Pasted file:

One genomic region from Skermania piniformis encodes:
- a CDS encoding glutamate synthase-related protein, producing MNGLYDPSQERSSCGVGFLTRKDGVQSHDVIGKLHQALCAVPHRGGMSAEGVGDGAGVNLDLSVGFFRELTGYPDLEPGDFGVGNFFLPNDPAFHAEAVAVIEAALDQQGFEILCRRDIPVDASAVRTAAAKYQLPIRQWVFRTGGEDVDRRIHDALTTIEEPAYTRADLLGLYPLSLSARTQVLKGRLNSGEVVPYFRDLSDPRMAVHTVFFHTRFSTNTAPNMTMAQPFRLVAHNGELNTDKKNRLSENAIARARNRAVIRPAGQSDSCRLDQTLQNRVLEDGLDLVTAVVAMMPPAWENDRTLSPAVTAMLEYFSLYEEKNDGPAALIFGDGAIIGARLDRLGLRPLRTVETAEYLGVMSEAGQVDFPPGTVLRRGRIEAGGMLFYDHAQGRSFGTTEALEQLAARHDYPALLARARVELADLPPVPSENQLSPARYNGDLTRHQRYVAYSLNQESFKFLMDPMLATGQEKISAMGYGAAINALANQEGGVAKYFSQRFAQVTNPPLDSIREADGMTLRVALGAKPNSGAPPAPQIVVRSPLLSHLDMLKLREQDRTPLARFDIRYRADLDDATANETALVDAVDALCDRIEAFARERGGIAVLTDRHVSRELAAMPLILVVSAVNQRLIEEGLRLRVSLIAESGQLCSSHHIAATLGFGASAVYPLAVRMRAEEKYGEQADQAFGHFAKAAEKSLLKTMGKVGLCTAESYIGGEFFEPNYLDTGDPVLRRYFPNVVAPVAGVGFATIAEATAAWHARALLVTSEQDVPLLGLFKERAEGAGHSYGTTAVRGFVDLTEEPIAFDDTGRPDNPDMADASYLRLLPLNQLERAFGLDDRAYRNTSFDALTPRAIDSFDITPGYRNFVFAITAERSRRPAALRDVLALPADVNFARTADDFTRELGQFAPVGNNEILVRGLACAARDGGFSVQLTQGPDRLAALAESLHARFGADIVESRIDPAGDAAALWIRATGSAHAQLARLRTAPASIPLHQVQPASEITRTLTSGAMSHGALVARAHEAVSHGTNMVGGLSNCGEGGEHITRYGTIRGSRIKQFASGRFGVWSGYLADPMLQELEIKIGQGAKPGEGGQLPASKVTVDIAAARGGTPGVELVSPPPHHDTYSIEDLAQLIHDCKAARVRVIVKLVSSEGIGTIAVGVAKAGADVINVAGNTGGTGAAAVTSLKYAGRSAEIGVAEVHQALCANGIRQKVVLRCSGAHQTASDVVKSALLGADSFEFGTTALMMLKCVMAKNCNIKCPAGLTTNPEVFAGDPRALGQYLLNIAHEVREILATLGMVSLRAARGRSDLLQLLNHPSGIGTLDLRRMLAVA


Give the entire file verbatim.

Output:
One genomic region from Skermania piniformis encodes:
- a CDS encoding glutamate synthase-related protein, producing MNGLYDPSQERSSCGVGFLTRKDGVQSHDVIGKLHQALCAVPHRGGMSAEGVGDGAGVNLDLSVGFFRELTGYPDLEPGDFGVGNFFLPNDPAFHAEAVAVIEAALDQQGFEILCRRDIPVDASAVRTAAAKYQLPIRQWVFRTGGEDVDRRIHDALTTIEEPAYTRADLLGLYPLSLSARTQVLKGRLNSGEVVPYFRDLSDPRMAVHTVFFHTRFSTNTAPNMTMAQPFRLVAHNGELNTDKKNRLSENAIARARNRAVIRPAGQSDSCRLDQTLQNRVLEDGLDLVTAVVAMMPPAWENDRTLSPAVTAMLEYFSLYEEKNDGPAALIFGDGAIIGARLDRLGLRPLRTVETAEYLGVMSEAGQVDFPPGTVLRRGRIEAGGMLFYDHAQGRSFGTTEALEQLAARHDYPALLARARVELADLPPVPSENQLSPARYNGDLTRHQRYVAYSLNQESFKFLMDPMLATGQEKISAMGYGAAINALANQEGGVAKYFSQRFAQVTNPPLDSIREADGMTLRVALGAKPNSGAPPAPQIVVRSPLLSHLDMLKLREQDRTPLARFDIRYRADLDDATANETALVDAVDALCDRIEAFARERGGIAVLTDRHVSRELAAMPLILVVSAVNQRLIEEGLRLRVSLIAESGQLCSSHHIAATLGFGASAVYPLAVRMRAEEKYGEQADQAFGHFAKAAEKSLLKTMGKVGLCTAESYIGGEFFEPNYLDTGDPVLRRYFPNVVAPVAGVGFATIAEATAAWHARALLVTSEQDVPLLGLFKERAEGAGHSYGTTAVRGFVDLTEEPIAFDDTGRPDNPDMADASYLRLLPLNQLERAFGLDDRAYRNTSFDALTPRAIDSFDITPGYRNFVFAITAERSRRPAALRDVLALPADVNFARTADDFTRELGQFAPVGNNEILVRGLACAARDGGFSVQLTQGPDRLAALAESLHARFGADIVESRIDPAGDAAALWIRATGSAHAQLARLRTAPASIPLHQVQPASEITRTLTSGAMSHGALVARAHEAVSHGTNMVGGLSNCGEGGEHITRYGTIRGSRIKQFASGRFGVWSGYLADPMLQELEIKIGQGAKPGEGGQLPASKVTVDIAAARGGTPGVELVSPPPHHDTYSIEDLAQLIHDCKAARVRVIVKLVSSEGIGTIAVGVAKAGADVINVAGNTGGTGAAAVTSLKYAGRSAEIGVAEVHQALCANGIRQKVVLRCSGAHQTASDVVKSALLGADSFEFGTTALMMLKCVMAKNCNIKCPAGLTTNPEVFAGDPRALGQYLLNIAHEVREILATLGMVSLRAARGRSDLLQLLNHPSGIGTLDLRRMLAVA